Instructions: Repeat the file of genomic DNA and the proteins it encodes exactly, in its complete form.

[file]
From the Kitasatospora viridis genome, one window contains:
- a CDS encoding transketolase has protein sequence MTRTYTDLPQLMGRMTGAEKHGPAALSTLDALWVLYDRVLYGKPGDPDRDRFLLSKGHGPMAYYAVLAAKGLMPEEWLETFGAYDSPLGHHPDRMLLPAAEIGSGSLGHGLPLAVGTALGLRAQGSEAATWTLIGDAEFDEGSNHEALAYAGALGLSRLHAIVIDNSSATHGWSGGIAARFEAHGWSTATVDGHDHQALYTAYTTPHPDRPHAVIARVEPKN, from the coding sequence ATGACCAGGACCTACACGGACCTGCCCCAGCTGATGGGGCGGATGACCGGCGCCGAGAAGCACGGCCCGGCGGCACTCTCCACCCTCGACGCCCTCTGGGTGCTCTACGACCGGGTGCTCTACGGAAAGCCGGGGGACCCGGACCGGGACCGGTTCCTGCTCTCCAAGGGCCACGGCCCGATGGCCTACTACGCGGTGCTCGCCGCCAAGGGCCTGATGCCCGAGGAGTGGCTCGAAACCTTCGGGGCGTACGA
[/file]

From the Kitasatospora viridis genome, one window contains:
- a CDS encoding transketolase has protein sequence MTRTYTDLPQLMGRMTGAEKHGPAALSTLDALWVLYDRVLYGKPGDPDRDRFLLSKGHGPMAYYAVLAAKGLMPEEWLETFGAYDSPLGHHPDRMLLPAAEIGSGSLGHGLPLAVGTALGLRAQGSEAATWTLIGDAEFDEGSNHEALAYAGALGLSRLHAIVIDNSSATHGWSGGIAARFEAHGWSTATVDGHDHQALYTAYTTPHPDRPHAVIARVEPKN, from the coding sequence ATGACCAGGACCTACACGGACCTGCCCCAGCTGATGGGGCGGATGACCGGCGCCGAGAAGCACGGCCCGGCGGCACTCTCCACCCTCGACGCCCTCTGGGTGCTCTACGACCGGGTGCTCTACGGAAAGCCGGGGGACCCGGACCGGGACCGGTTCCTGCTCTCCAAGGGCCACGGCCCGATGGCCTACTACGCGGTGCTCGCCGCCAAGGGCCTGATGCCCGAGGAGTGGCTCGAAACCTTCGGGGCGTACGA